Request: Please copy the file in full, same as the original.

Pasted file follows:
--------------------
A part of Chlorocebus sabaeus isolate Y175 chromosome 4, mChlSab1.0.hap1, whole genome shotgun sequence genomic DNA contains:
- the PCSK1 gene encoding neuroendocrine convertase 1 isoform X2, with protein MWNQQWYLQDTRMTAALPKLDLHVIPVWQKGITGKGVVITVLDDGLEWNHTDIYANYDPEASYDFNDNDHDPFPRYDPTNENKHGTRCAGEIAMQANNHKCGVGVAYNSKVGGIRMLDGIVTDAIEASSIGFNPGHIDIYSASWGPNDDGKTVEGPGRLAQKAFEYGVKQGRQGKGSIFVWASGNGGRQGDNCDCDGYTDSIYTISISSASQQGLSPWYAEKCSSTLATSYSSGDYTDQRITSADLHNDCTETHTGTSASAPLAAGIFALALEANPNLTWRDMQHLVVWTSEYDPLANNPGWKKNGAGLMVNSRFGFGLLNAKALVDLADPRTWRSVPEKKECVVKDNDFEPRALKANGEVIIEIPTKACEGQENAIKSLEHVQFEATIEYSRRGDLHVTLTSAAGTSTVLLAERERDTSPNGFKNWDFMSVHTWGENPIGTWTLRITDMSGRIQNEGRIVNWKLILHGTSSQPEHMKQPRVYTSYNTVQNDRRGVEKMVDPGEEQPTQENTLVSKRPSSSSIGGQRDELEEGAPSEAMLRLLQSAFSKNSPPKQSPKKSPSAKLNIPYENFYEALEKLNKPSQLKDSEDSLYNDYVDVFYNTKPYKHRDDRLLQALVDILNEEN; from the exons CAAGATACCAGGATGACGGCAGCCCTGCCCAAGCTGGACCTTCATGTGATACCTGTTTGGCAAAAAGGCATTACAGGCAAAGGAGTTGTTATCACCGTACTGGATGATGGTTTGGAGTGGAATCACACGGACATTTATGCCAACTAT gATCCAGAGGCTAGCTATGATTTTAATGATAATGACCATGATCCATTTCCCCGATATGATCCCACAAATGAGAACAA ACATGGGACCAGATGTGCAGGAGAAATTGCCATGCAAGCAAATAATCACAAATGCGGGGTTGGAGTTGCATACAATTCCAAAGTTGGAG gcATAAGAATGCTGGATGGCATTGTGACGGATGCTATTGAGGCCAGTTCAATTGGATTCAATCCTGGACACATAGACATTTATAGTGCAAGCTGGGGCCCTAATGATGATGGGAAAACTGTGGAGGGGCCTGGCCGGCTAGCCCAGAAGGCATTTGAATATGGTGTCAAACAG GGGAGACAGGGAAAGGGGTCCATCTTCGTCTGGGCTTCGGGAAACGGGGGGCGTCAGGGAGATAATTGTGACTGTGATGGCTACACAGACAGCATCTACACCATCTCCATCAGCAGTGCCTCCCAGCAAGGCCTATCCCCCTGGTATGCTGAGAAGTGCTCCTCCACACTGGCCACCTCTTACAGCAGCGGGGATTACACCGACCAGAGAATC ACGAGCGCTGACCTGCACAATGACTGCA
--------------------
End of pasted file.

A part of Chlorocebus sabaeus isolate Y175 chromosome 4, mChlSab1.0.hap1, whole genome shotgun sequence genomic DNA contains:
- the PCSK1 gene encoding neuroendocrine convertase 1 isoform X2, with protein MWNQQWYLQDTRMTAALPKLDLHVIPVWQKGITGKGVVITVLDDGLEWNHTDIYANYDPEASYDFNDNDHDPFPRYDPTNENKHGTRCAGEIAMQANNHKCGVGVAYNSKVGGIRMLDGIVTDAIEASSIGFNPGHIDIYSASWGPNDDGKTVEGPGRLAQKAFEYGVKQGRQGKGSIFVWASGNGGRQGDNCDCDGYTDSIYTISISSASQQGLSPWYAEKCSSTLATSYSSGDYTDQRITSADLHNDCTETHTGTSASAPLAAGIFALALEANPNLTWRDMQHLVVWTSEYDPLANNPGWKKNGAGLMVNSRFGFGLLNAKALVDLADPRTWRSVPEKKECVVKDNDFEPRALKANGEVIIEIPTKACEGQENAIKSLEHVQFEATIEYSRRGDLHVTLTSAAGTSTVLLAERERDTSPNGFKNWDFMSVHTWGENPIGTWTLRITDMSGRIQNEGRIVNWKLILHGTSSQPEHMKQPRVYTSYNTVQNDRRGVEKMVDPGEEQPTQENTLVSKRPSSSSIGGQRDELEEGAPSEAMLRLLQSAFSKNSPPKQSPKKSPSAKLNIPYENFYEALEKLNKPSQLKDSEDSLYNDYVDVFYNTKPYKHRDDRLLQALVDILNEEN; from the exons CAAGATACCAGGATGACGGCAGCCCTGCCCAAGCTGGACCTTCATGTGATACCTGTTTGGCAAAAAGGCATTACAGGCAAAGGAGTTGTTATCACCGTACTGGATGATGGTTTGGAGTGGAATCACACGGACATTTATGCCAACTAT gATCCAGAGGCTAGCTATGATTTTAATGATAATGACCATGATCCATTTCCCCGATATGATCCCACAAATGAGAACAA ACATGGGACCAGATGTGCAGGAGAAATTGCCATGCAAGCAAATAATCACAAATGCGGGGTTGGAGTTGCATACAATTCCAAAGTTGGAG gcATAAGAATGCTGGATGGCATTGTGACGGATGCTATTGAGGCCAGTTCAATTGGATTCAATCCTGGACACATAGACATTTATAGTGCAAGCTGGGGCCCTAATGATGATGGGAAAACTGTGGAGGGGCCTGGCCGGCTAGCCCAGAAGGCATTTGAATATGGTGTCAAACAG GGGAGACAGGGAAAGGGGTCCATCTTCGTCTGGGCTTCGGGAAACGGGGGGCGTCAGGGAGATAATTGTGACTGTGATGGCTACACAGACAGCATCTACACCATCTCCATCAGCAGTGCCTCCCAGCAAGGCCTATCCCCCTGGTATGCTGAGAAGTGCTCCTCCACACTGGCCACCTCTTACAGCAGCGGGGATTACACCGACCAGAGAATC ACGAGCGCTGACCTGCACAATGACTGCA